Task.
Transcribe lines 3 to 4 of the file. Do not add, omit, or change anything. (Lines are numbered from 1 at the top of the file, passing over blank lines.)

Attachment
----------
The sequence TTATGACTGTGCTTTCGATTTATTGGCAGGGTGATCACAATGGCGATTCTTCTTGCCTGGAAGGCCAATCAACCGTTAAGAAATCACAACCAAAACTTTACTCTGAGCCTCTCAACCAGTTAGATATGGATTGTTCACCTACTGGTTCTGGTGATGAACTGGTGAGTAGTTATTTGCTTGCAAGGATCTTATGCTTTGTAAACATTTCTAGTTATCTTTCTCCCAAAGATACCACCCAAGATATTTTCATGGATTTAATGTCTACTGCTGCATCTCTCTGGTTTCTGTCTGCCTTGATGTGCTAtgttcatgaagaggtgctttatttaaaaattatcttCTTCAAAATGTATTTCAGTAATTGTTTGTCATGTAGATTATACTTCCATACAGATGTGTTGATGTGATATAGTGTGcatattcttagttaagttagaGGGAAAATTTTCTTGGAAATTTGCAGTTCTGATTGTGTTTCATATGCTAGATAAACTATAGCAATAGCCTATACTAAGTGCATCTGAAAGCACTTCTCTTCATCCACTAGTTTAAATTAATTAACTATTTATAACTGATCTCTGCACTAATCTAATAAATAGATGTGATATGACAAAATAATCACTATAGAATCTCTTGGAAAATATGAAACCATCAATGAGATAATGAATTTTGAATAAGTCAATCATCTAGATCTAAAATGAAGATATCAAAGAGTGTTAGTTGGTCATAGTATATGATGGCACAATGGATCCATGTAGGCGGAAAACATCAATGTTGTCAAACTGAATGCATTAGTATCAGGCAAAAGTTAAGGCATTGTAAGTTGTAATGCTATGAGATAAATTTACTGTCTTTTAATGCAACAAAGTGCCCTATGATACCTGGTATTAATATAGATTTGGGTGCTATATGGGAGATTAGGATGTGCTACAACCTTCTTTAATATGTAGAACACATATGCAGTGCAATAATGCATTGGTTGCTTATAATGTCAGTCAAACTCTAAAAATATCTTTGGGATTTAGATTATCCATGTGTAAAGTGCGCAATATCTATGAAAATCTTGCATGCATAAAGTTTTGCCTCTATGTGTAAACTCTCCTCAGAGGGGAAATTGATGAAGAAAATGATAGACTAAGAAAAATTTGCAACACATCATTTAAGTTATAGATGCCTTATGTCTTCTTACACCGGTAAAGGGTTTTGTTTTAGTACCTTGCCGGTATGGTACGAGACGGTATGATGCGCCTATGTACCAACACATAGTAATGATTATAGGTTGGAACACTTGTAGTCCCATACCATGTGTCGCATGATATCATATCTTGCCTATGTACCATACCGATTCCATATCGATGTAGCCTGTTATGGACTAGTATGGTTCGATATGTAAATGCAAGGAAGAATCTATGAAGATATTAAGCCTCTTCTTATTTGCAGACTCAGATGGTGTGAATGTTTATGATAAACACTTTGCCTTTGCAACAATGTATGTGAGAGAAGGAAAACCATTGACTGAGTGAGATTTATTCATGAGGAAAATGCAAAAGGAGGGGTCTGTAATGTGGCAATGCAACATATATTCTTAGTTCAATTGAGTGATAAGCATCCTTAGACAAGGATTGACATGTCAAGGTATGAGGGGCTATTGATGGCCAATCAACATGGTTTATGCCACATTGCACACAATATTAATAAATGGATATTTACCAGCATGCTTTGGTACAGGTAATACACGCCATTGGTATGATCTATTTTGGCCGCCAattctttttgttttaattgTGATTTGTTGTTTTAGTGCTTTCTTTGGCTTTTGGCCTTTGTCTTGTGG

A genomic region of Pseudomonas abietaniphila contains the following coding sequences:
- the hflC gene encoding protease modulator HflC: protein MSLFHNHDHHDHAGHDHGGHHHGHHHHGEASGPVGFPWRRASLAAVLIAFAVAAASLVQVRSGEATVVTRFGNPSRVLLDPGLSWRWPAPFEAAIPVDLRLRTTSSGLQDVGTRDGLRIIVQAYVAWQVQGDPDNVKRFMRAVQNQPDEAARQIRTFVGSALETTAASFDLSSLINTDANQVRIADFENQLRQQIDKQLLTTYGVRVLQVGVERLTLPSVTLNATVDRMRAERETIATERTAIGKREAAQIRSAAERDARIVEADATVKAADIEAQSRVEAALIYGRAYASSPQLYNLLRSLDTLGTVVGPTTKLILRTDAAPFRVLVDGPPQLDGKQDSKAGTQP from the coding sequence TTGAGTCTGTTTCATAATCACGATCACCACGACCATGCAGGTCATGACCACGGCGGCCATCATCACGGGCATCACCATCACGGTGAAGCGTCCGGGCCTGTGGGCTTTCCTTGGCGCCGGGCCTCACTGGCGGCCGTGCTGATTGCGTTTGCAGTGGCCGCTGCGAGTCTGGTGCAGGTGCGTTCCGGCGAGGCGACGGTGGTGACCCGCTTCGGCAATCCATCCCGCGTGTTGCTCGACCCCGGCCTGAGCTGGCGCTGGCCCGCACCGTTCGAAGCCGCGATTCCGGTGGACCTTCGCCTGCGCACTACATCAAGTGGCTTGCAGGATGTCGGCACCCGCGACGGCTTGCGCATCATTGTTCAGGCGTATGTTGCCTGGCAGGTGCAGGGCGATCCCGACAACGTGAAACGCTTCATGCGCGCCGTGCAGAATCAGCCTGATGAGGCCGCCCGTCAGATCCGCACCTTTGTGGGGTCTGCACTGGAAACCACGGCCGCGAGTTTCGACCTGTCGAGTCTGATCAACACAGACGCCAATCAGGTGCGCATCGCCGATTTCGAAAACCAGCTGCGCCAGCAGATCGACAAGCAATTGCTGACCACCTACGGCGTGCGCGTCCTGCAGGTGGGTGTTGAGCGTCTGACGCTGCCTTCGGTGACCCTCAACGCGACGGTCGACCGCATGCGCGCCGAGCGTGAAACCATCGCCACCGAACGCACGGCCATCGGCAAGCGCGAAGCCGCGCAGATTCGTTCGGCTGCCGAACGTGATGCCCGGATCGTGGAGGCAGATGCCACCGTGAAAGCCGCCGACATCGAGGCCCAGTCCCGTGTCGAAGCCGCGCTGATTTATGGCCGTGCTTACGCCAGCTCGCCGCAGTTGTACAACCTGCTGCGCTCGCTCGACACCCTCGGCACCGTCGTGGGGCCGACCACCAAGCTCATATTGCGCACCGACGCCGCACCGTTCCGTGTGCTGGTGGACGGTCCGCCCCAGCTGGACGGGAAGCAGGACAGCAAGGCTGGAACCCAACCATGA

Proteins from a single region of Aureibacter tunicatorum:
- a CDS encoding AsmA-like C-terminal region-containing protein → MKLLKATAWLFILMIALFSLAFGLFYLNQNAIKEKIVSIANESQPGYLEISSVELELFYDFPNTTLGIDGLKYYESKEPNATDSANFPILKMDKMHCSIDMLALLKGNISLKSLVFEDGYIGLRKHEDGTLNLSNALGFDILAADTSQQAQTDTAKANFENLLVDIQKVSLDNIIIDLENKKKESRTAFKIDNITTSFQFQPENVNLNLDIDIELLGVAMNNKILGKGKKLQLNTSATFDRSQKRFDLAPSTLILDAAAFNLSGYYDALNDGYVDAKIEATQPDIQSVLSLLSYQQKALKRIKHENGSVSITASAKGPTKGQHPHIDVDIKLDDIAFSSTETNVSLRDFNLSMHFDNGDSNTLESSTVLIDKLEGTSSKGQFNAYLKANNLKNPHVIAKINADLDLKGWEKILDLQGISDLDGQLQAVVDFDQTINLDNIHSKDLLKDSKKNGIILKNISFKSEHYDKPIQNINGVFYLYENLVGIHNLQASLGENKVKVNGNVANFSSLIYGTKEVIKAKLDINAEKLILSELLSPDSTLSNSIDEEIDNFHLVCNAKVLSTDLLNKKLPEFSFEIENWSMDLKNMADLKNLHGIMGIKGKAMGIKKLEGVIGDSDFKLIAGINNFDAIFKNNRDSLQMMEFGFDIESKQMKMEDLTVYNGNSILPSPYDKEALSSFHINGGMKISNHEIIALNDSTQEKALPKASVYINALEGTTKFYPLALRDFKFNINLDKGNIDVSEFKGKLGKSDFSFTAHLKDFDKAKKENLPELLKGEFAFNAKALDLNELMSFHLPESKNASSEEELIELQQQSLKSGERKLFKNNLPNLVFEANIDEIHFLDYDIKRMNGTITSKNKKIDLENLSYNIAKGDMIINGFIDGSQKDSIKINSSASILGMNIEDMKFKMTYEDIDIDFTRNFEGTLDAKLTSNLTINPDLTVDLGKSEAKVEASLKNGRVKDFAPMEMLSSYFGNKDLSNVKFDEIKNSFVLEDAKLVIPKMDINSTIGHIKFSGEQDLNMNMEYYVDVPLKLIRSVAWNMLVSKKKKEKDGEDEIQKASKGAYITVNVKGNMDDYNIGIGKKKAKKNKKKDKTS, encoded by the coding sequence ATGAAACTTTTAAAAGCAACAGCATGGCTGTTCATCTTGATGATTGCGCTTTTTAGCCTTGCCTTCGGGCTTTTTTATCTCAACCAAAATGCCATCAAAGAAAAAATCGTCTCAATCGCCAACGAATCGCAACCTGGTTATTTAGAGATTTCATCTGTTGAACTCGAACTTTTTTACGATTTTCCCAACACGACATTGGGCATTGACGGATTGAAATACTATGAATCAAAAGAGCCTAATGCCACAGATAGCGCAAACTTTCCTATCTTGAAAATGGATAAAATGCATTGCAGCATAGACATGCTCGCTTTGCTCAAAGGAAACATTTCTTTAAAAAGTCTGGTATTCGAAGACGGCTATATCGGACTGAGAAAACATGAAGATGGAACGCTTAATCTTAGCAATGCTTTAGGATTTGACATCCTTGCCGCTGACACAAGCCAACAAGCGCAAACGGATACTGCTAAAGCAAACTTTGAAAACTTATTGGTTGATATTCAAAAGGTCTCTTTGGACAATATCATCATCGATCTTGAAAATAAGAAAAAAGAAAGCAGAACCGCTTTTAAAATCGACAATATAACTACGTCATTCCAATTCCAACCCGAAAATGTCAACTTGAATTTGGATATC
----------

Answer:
- the hflC gene encoding protease modulator HflC: protein MSLFHNHDHHDHAGHDHGGHHHGHHHHGEASGPVGFPWRRASLAAVLIAFAVAAASLVQVRSGEATVVTRFGNPSRVLLDPGLSWRWPAPFEAAIPVDLRLRTTSSGLQDVGTRDGLRIIVQAYVAWQVQGDPDNVKRFMRAVQNQPDEAARQIRTFVGSALETTAASFDLSSLINTDANQVRIADFENQLRQQIDKQLLTTYGVRVLQVGVERLTLPSVTLNATVDRMRAERETIATERTAIGKREAAQIRSAAERDARIVEADATVKAADIEAQSRVEAALIYGRAYASSPQLYNLLRSLDTLGTVVGPTTKLILRTDAAPFRVLVDGPPQLDGKQDSKAGTQP from the coding sequence TTGAGTCTGTTTCATAATCACGATCACCACGACCATGCAGGTCATGACCACGGCGGCCATCATCACGGGCATCACCATCACGGTGAAGCGTCCGGGCCTGTGGGCTTTCCTTGGCGCCGGGCCTCACTGGCGGCCGTGCTGATTGCGTTTGCAGTGGCCGCTGCGAGTCTGGTGCAGGTGCGTTCCGGCGAGGCGACGGTGGTGACCCGCTTCGGCAATCCATCCCGCGTGTTGCTCGACCCCGGCCTGAGCTGGCGCTGGCCCGCACCGTTCGAAGCCGCGATTCCGGTGGACCTTCGCCTGCGCACTACATCAAGTGGCTTGCAGGATGTCGGCACCCGCGACGGCTTGCGCATCATTGTTCAGGCGTATGTTGCCTGGCAGGTGCAGGGCGATCCCGACAACGTGAAACGCTTCATGCGCGCCGTGCAGAATCAGCCTGATGAGGCCGCCCGTCAGATCCGCACCTTTGTGGGGTCTGCACTGGAAACCACGGCCGCGAGTTTCGACCTGTCGAGTCTGATCAACACAGACGCCAATCAGGTGCGCATCGCCGATTTCGAAAACCAGCTGCGCCAGCAGATCGACAAGCAATTGCTGACCACCTACGGCGTGCGCGTCCTGCAGGTGGGTGTTGAGCGTCTGACGCTGCCTTCGGTGACCCTCAACGCGACGGTCGACCGCATGCGCGCCGAGCGTGAAACCATCGCCACCGAACGCACGGCCATCGGCAAGCGCGAAGCCGCGCAGATTCGTTCGGCTGCCGAACGTGATGCCCGGATCGTGGAGGCAGATGCCACCGTGAAAGCCGCCGACATCGAGGCCCAGTCCCGTGTCGAAGCCGCGCTGATTTATGGCCGTGCTTACGCCAGCTCGCCGCAGTTGTACAACCTGCTGCGCTCGCTCGACACCCTCGGCACCGTCGTGGGGCCGACCACCAAGCTCATATTGCGCACCGACGCCGCACCGTTCCGTGTGCTGGTGGACGGTCCGCCCCAGCTGGACGGGAAGCAGGACAGCAAGGCTGGAACCCAACCATGA

Proteins from a single region of Aureibacter tunicatorum: